The Doges Palace is a palace built in Venetian Gothic style, and one of the main landmarks of the city of Venice in northern Italy. The palace was the residence of the Doge of Venice, the authority of the former Republic of Venice. Today, it is one of the 11 museums run by the Fondazione Musei Civici di Venezia. In 810, Doge Angelo Partecipazio moved the seat of government from the island of Malamocco to the area of the present-day Rialto, when it was decided a palatium duci, a ducal palace, should be built. However, no remains of that 9th-century building as the palace was partially destroyed in the 10th century by a fire. The following reconstruction works were undertaken at the behest of Doge Sebastiano Ziani, a great reformer, he would drastically change the entire layout of the St. The new palace was built out of fortresses, one façade to the Piazzetta, political changes in the mid-13th century led to the need to re-think the palaces structure due to the considerable increase in the number of the Great Councils members. The new Gothic palaces constructions started around 1340, focusing mostly on the side of the building facing the lagoon, in 1483, a violent fire broke out in the side of the palace overlooking the canal, where the Doges Apartments were. Once again, an important reconstruction became necessary and was commissioned from Antonio Rizzo, another huge fire in 1547 destroyed some of the rooms on the second floor, but fortunately without undermining the structure as a whole. However, there are some classical features — for example, since the 16th century, as well as being the ducal residence, the palace housed political institutions of the Republic of Venice until the Napoleonic occupation of the city in 1797, when its role inevitably changed. Venice was subjected first to French rule, then to Austrian, over this period, the palace was occupied by various administrative offices as well as housing the Biblioteca Marciana and other important cultural institutions within the city. In 1923, the Italian State, owner of the building, since 1996, the Doge’s Palace has been part of the Venetian museums network, which has been under the management of the Fondazione Musei Civici di Venezia since 2008. The ground floor arcade and the loggia above are decorated with 14th- and 15th-century capitals, in 1438–1442, Giovanni Bon and Bartolomeo Bon built and adorned the Porta della Carta, which served as the ceremonial entrance to the building. In the space above the cornice, there is a portrait of the Doge Francesco Foscari kneeling before the St. This is, however, a 19th-century work by Luigi Ferrari, nowadays, the public entrance to the Doges Palace is via the Porta del Frumento, on the waterfront side of the building. The north side of the courtyard is closed by the junction between the palace and St, mark’s Basilica, which used to be the Doge’s chapel. At the center of the courtyard stand two well-heads dating from the mid-16th century, in 1485, the Great Council decided that a ceremonial staircase should be built within the courtyard. Since 1567, the Giants’ Staircase is guarded by Sansovino’s two colossal statues of Mars and Neptune, which represents Venice’s power by land and by sea, members of the Senate gathered before government meetings in the Senator’s Courtyard, to the right of the Giants’ Staircase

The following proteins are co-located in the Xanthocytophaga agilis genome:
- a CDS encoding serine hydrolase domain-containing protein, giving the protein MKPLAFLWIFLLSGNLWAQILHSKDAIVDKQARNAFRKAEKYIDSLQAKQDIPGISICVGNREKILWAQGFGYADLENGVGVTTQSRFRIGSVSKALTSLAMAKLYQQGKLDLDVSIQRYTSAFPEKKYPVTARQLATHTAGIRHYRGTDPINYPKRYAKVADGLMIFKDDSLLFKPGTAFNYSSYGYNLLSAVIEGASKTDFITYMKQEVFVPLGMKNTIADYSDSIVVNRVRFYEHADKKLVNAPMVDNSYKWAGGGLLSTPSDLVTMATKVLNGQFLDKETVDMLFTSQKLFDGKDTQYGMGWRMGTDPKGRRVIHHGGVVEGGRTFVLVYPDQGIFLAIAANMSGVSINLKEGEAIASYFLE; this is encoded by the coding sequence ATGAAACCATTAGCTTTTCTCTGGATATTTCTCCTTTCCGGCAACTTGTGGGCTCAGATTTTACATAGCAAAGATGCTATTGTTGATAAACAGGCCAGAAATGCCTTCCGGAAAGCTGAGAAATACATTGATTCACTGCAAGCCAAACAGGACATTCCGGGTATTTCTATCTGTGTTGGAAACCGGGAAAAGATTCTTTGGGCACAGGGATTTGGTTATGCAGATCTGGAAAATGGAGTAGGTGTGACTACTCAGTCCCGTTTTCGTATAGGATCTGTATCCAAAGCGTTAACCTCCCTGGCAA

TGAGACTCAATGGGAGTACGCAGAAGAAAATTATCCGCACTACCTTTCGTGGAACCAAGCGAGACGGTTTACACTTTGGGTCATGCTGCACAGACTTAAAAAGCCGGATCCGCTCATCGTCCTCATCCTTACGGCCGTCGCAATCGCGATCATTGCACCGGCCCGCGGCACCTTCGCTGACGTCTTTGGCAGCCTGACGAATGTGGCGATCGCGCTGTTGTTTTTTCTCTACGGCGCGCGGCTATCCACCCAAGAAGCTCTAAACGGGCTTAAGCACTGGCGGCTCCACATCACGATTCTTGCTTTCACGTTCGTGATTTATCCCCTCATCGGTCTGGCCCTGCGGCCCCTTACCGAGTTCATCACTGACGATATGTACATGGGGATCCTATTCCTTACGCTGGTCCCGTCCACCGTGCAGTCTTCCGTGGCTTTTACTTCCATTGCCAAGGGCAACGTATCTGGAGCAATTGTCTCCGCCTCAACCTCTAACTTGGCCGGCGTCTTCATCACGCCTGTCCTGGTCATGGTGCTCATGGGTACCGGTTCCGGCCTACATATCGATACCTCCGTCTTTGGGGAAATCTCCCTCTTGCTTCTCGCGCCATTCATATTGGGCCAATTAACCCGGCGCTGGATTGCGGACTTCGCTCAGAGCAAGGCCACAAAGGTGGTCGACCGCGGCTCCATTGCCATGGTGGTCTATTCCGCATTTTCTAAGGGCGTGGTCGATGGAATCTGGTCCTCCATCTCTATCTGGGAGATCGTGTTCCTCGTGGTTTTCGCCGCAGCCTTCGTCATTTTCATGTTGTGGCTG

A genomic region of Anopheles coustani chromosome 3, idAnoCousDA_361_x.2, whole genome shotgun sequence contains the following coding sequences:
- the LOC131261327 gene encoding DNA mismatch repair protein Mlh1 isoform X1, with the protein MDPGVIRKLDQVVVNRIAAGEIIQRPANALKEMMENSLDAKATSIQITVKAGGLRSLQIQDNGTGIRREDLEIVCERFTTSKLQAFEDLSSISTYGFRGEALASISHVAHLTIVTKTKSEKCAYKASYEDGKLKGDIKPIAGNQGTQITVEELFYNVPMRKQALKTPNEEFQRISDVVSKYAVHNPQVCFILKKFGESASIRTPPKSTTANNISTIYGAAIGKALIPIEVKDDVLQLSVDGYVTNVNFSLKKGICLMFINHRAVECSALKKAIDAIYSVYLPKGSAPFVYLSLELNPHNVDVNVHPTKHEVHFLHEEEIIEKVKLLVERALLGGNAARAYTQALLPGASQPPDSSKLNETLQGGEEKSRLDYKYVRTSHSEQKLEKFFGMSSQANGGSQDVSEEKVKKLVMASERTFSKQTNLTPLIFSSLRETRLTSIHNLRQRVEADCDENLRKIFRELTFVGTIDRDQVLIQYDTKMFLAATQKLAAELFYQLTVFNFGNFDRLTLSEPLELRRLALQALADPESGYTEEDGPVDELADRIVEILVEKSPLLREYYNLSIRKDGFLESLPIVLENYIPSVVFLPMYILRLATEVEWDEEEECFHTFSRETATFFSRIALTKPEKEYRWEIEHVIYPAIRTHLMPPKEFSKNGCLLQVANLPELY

Image: Photograph of of the Doges Palace in Venice
Drawing of the Doge's Palace, late 14th century
Facing the Grand Canal on the Piazzetta San Marco, with Doge's Palace on the left.
Palazzo Ducale, south colonnade, Venice, Italy. Brooklyn Museum Archives, Goodyear Archival Collection